- Associated Press - Tuesday, March 4, 2014

CENTREVILLE, Ala. (AP) - Every town in America seems to have at least one landmark, but few, if any, can be linked to dill pickle juice.

Without that ingredient in Twix & Tween’s “secret sauce,” the restaurant and its barbecue might not have been as popular as it’s been for so long, according to the family that owns it.

At the moment, however, the restaurant is in a fight for its business life because of fast-food competition, a bypass and a declining customer base.

University of Alabama students past and president have frequented the “T&T;” since it opened more than six decades ago, but there aren’t quite as many as before.

The restaurant was always much more than just a place to have lunch. It also was where UA students would meet relatives to drop off their laundry and pick up some spending money at the same time

Just think of it as Bibb County’s version of Toomer’s Corner in Auburn where folks flock for its famous lemonade, especially during the football season.

Hugh Edmonds and his family have operated Twix & Tween for the past 30 years after taking over from the original owner who began operations in 1952.

Edmonds bought the restaurant after a bad business day at his previous eatery.

“We were losing a lot of money at the old place, and I was angry when I walked into the Twix & Tween,” said Edmonds, 82. “So, I wrote a check for $81,000 and had a new business.”

It was an ironic transaction since the amount of the check and the year (1981) matched, but Edmonds wasn’t thinking of it at the time.

“Our restaurant is a landmark, but that bypass is taking our business away,” Edmonds said. “We’re doing all we can to stay open and save it.”

One way has been to lease the Twix & Tween to Mary Ann Kornegy, who, along with friends, spent the past week painting, scrapping and washing a place that needed some sprucing up.

“I’ll be doing everything, including being the gofer,” she said. “My goal is to make the restaurant successful again,” she said.

The restaurant’s unusual name resulted from a contest in 1951. The winner came up with Twixt & Tween because it’s between Brent and Centreville.

The prize was a $25 war bond - minus taxes. The Korean War was raging at the time, and the bond seemed appropriate for the owner at the time.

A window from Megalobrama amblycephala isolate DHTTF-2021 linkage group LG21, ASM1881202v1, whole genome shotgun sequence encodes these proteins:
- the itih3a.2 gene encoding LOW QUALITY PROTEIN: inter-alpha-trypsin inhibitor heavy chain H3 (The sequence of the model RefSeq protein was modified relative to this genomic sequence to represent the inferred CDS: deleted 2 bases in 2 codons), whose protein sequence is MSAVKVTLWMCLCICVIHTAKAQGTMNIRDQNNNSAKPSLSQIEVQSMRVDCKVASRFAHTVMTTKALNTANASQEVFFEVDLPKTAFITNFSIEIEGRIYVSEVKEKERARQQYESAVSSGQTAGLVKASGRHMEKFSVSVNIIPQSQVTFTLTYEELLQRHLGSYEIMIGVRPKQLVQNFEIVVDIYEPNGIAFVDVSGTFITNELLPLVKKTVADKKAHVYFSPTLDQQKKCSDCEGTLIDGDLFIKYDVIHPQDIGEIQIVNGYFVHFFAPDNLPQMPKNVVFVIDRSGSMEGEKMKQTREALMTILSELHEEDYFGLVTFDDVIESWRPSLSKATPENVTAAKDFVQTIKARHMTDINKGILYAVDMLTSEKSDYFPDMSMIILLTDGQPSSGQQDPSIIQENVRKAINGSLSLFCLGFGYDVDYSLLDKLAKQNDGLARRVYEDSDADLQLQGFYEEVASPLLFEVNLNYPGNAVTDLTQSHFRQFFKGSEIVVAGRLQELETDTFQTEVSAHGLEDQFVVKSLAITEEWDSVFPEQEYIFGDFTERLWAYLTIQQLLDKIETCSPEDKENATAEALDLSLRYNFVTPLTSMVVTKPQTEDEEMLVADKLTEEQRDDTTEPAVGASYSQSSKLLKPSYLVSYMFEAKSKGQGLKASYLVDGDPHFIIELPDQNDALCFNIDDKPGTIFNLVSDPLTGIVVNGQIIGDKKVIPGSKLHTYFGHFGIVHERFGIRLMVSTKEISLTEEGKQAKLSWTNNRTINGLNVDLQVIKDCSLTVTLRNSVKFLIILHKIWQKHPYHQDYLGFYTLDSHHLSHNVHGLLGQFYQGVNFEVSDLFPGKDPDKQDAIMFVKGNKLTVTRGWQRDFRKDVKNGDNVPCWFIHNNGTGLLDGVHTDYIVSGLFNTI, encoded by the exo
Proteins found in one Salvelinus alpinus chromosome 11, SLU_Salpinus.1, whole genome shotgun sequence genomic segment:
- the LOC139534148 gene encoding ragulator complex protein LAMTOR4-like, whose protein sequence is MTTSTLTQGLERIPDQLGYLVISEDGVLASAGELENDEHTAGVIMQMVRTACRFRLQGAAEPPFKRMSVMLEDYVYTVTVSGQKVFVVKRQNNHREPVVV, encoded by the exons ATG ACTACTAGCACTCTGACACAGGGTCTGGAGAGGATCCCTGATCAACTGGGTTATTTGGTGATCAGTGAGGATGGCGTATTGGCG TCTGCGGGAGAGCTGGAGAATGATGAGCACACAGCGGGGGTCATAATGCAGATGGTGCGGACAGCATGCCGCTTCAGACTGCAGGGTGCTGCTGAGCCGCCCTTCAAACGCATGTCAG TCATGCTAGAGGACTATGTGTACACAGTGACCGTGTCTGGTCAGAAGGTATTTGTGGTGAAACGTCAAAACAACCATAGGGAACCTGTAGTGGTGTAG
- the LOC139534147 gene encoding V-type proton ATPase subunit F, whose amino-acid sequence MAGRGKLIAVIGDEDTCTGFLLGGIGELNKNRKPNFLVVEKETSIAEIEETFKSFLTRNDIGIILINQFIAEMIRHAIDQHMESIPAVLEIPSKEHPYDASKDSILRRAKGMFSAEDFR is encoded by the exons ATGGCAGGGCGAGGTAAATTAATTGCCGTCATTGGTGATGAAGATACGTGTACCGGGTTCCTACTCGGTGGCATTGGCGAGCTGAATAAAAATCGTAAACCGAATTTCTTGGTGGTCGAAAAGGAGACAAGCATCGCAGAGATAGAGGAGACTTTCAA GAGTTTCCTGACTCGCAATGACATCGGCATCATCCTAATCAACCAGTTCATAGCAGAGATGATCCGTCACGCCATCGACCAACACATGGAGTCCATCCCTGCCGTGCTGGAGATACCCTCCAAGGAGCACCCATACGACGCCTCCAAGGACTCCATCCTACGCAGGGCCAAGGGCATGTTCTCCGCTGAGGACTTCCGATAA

Customers loved the restaurant, especially the barbecue, and Montgomery residents often planned their trips to Tuscaloosa to include lunch at the Twix & Tween.

In addition to its popular barbecue sandwiches and plates, the restaurant, which once stayed open 24 hours a day, also produced some great cheeseburgers.

One night, a displeased customer woke the weary owner about 1 a.m. to let him know his cheeseburger was cold.

“I told him never to come back to my house,” said Edmonds, who later chased a group of noisy young customers away from the restaurant early one morning. That’s when he changed his hours of operation.

UA football coaches Paul “Bear” Bryant and Gene Stallings enjoyed stopping at the Twix & Tween. Photos of them, along with current coach Nick Saban, are posted on walls of the business.

The restaurant has always been a family affair with Edmonds‘ wife, Margaret Ann, and sons Rick and Steve pitching in to help.

The family has tried hard to keep pace with 21 fast-food restaurants and convenience stores within 5 miles of the Twix & Tween, and it hasn’t been easy.

A bigger blow occurred a few months ago when veteran manager Jackie Wilson died of a heart attack just after arriving back home from a long day at the restaurant.

That meant more pressure on the family, and Rick Edmonds began spending much of the day behind the cash register.

The Edmonds are a competitive bunch and aren’t afraid to speak their mind when something gets them riled up.

“Some people just don’t like us,” Rick said. “But, that’s the way we are. Our customers are important to us and if someone isn’t acting right, we let ‘em know.”

Now, about that dill pickle juice. As far as the family’s concerned, it’s as valuable as whatever Coke puts into its legendary soft drink recipe over in Atlanta.

It just doesn’t bring in billions of dollars, though.

___

Information from: Montgomery Advertiser, http://www.montgomeryadvertiser.com

Copyright © 2016 The Washington Times, LLC.

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